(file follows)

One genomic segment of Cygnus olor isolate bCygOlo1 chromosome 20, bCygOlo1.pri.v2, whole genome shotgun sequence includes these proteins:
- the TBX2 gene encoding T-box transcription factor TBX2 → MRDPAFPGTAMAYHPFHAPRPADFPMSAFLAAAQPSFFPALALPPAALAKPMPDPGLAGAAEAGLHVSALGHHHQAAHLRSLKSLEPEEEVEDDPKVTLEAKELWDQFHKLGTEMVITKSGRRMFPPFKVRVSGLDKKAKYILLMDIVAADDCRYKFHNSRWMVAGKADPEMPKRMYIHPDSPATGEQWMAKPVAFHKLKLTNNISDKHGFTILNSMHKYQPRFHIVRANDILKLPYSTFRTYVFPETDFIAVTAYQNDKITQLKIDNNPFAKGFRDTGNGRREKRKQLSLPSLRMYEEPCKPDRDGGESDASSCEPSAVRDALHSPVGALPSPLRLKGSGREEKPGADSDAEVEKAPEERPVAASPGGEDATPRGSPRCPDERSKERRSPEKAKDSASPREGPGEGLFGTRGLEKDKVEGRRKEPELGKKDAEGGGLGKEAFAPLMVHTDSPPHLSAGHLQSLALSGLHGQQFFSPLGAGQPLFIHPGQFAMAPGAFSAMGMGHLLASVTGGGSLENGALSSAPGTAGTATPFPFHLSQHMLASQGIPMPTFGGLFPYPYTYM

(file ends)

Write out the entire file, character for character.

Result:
One genomic segment of Cygnus olor isolate bCygOlo1 chromosome 20, bCygOlo1.pri.v2, whole genome shotgun sequence includes these proteins:
- the TBX2 gene encoding T-box transcription factor TBX2 → MRDPAFPGTAMAYHPFHAPRPADFPMSAFLAAAQPSFFPALALPPAALAKPMPDPGLAGAAEAGLHVSALGHHHQAAHLRSLKSLEPEEEVEDDPKVTLEAKELWDQFHKLGTEMVITKSGRRMFPPFKVRVSGLDKKAKYILLMDIVAADDCRYKFHNSRWMVAGKADPEMPKRMYIHPDSPATGEQWMAKPVAFHKLKLTNNISDKHGFTILNSMHKYQPRFHIVRANDILKLPYSTFRTYVFPETDFIAVTAYQNDKITQLKIDNNPFAKGFRDTGNGRREKRKQLSLPSLRMYEEPCKPDRDGGESDASSCEPSAVRDALHSPVGALPSPLRLKGSGREEKPGADSDAEVEKAPEERPVAASPGGEDATPRGSPRCPDERSKERRSPEKAKDSASPREGPGEGLFGTRGLEKDKVEGRRKEPELGKKDAEGGGLGKEAFAPLMVHTDSPPHLSAGHLQSLALSGLHGQQFFSPLGAGQPLFIHPGQFAMAPGAFSAMGMGHLLASVTGGGSLENGALSSAPGTAGTATPFPFHLSQHMLASQGIPMPTFGGLFPYPYTYM